Sufnolime™, a solid sodium hydroxide supported on a non-regenerable calcium hydroxide catalyst, has been used in a fixed bed for removal of carbonyl sulfide. Sufnolime™ is microscopic and difficult to remove from the bed. Further, the active catalyst is only 10% to 14% of the catalyst weight; thus, requiring a relatively large bed size.
Potassium hydroxide is more reactive than sodium hydroxide and can remove greater amounts of carbonyl sulfide in liquid/liquid contacting applications. Solid potassium hydroxide beds have also been successful. However, potassium hydroxide can be costly and in some cases, not economically feasible.
Consequently, there exists a need in the petroleum refining industry for simple, economical and efficacious processes for the removal of carbonyl sulfide from hydrocarbons, in particularly, from a liquefied petroleum gas.
Accordingly, it is an advantage of the present invention to provide a process for the removal of carbonyl sulfide from a liquid petroleum gas using a solid complexing agent.
It is also an advantage of the present invention to provide a process for the removal of carbonyl sulfide from a liquid petroleum gas utilizing a calixarene complexing agent.
It is a further advantage of the present invention to provide a process for the selective removal of carbonyl sulfide from liquid petroleum gas stream utilizing a solid calixarene complexing agent.
Additional advantages and objects of the invention will be set forth in part in the description, and in part will be obvious from the description, or may be learned by practice of the invention. Other advantages and objects of this invention may be realized and obtained by means of the process particularly pointed out in the appended claims.
We have now discovered that a calixarene selectively reacts with carbonyl sulfide contained in a liquid petroleum gas stream to form a stable complex which can be isolated and removed from the gas stream. The formation of this complex provides the basis for a simple and economical process for the removal of carbonyl sulfide from liquefied petroleum gas.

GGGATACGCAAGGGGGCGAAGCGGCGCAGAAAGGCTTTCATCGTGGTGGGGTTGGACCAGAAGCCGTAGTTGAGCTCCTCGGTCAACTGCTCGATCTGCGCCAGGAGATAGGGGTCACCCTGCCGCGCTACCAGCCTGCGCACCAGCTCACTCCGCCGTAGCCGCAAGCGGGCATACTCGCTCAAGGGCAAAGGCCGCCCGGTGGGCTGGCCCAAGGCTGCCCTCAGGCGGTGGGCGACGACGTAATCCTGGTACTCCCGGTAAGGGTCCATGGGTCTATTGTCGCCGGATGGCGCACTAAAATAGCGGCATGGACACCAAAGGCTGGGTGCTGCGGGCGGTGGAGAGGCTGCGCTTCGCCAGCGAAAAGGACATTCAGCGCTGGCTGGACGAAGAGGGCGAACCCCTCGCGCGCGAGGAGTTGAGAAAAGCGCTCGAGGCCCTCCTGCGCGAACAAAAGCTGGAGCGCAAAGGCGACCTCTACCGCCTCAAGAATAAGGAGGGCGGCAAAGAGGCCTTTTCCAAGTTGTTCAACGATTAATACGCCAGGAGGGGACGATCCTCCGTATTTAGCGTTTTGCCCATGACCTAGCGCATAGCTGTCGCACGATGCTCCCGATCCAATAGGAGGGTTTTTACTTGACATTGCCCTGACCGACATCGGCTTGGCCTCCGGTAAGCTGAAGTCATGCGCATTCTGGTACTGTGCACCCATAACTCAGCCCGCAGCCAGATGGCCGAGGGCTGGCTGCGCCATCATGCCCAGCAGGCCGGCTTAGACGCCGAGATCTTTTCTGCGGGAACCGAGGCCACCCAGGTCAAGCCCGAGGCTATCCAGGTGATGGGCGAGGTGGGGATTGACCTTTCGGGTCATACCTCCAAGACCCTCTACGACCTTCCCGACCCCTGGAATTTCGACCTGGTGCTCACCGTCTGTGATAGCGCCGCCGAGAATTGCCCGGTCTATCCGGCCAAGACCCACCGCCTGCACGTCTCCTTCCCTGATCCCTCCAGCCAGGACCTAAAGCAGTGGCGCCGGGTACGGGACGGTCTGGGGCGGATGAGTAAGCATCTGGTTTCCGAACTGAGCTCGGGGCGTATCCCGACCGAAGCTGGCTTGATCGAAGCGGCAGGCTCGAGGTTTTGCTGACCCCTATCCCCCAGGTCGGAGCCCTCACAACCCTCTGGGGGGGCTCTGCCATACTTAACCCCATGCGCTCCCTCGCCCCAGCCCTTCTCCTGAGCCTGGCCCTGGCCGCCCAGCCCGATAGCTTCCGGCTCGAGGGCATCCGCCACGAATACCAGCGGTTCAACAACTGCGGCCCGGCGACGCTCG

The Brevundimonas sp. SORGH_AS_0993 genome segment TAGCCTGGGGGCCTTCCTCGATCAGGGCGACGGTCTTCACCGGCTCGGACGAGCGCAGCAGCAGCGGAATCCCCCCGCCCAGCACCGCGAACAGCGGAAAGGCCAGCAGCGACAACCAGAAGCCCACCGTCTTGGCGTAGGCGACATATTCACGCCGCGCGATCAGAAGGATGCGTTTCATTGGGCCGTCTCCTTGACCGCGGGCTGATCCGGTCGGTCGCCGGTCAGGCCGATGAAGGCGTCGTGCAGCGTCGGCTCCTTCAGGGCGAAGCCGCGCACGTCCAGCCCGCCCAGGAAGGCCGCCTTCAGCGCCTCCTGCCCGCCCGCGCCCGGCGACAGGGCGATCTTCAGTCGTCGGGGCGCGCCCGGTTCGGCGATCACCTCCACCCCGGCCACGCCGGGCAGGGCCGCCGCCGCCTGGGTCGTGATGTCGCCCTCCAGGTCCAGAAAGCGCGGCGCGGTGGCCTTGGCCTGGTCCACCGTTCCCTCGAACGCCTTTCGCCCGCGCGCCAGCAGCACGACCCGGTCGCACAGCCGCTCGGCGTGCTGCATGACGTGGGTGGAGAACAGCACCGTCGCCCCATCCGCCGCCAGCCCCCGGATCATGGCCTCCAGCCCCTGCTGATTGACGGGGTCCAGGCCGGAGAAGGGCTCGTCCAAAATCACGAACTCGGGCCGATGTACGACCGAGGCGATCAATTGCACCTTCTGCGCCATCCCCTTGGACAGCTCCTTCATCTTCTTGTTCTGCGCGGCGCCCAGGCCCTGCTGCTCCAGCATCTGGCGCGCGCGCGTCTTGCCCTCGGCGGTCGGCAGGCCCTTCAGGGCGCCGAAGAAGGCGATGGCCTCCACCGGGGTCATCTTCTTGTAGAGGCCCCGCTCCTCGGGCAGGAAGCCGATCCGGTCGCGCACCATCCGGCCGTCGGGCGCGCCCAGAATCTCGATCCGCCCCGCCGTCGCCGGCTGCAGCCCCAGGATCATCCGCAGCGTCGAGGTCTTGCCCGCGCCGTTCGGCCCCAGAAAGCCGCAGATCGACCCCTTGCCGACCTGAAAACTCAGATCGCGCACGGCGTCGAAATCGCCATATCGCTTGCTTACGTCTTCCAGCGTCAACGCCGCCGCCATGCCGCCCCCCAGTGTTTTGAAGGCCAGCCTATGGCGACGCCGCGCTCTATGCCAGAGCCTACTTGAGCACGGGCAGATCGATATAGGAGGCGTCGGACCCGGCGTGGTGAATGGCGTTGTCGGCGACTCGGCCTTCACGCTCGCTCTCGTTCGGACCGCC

Accordingly, the method of the present invention comprises contacting a liquefied petroleum gas stream containing carbonyl sulfide as an impurity with a calixarene complexing agent. The liquefied petroleum stream is contacted with the desired calixarene in an amount sufficient to remove all or substantially all of the carbonyl sulfide contained in the petroleum stream.
FIG. 1 illustrates a solid-liquid contactor system useful to perform the process of the present invention.
FIG. 2A illustrates a Fourier transform infrared septrum of carbonyl sulfide.
FIG. 2B illustrates a Fourier transform infrared septrum of p-t-butylcalixarene complexed with carbonyl sulfide.
FIG. 2C illustrates a Fourier transform infrared septrum of p-t-butylcalixarene.
FIG. 3 illustrates a plot detailing the absorbance of carbonyl sulfide by p-t-butylcalixarene as a function of time.
FIG. 4 illustrates a plot detailing the gravimetric decay of carbonyl sulfide by p-t-butylcalixarene.
The present invention embodies a process wherein carbonyl sulfide is removed from a liquefied petroleum gas stream by utilizing a solid calixarene as a complexing agent. In accordance with the process of the invention, carbonyl sulfide contaminated liquefied petroleum gas is flowed into intimate contact with the calixarene complexing agent. The complexing agent acts to selectively complex carbonyl sulfide and form a stable calixarene/carbonyl sulfide complex.
The treated petroleum gas is thereafter removed from the contactor to isolate the gas from the calixarene/carbonyl complex. Once isolated, the complex maybe gently heated to release carbonyl sulfide and regenerate the calixarene for reuse.
As used herein, the expression “liquefied or liquid petroleum gas” refers to a liquid hydrocarbon composition consisting mainly of propane and/or propane-butane mixtures. The liquid hydrocarbon may also contain ethane, propylene, isobutane, 1-butene, cis- and trans-2-butane, and n-pentane in minor concentrations.
Suitable calixarene complexing agents useful for practicing the present invention include those of formula I:
R1,-R3+n are each independently H, primary C1-20 alkyl, secondary C3-20 alkyl, tertiary C4-20 alkyl, C1-20 alkoxy, C1-20 thioalkyl, C6-20 aryl, C6-20 aryloxy, C6-20 aryl, nitro, halogen and CH2NR2 1 where R1 is a C1-20 alkyl;
X1-X3+n are each independently H, OH, SH, C1-20 alkoxy, C1-20 thioalkyl, C6-20 aryloxy, OC(O)C1-20 alkyl and C2-20 alkenyloxy; and
n is an integer of 1 to 5, preferably n is 4.
Preferably, R1-R3+n may be hydrogen, methyl, ethyl, propyl, isopropyl, butyl, iso-butyl, sec-butyl, tert-butyl, phenyl, xylyl, phenyoxy, naphthyl, benzyl, fluorine, chlorine, bromine and iodine, methoxy, ethoxy, propoxy butoxy, N,N-dimethyl methyleneamine, N-N-diethyl methyleneamine, N,N-dipropyl methyleneamine, N,N-diphenyl methyleneamine, C6-20 aryl, NO2 or CH2NR1 2 where R1 is a C1-20 alkyl.
Preferably X1-X3+n may be H, OH, methoxy, ethoxy and propoxy.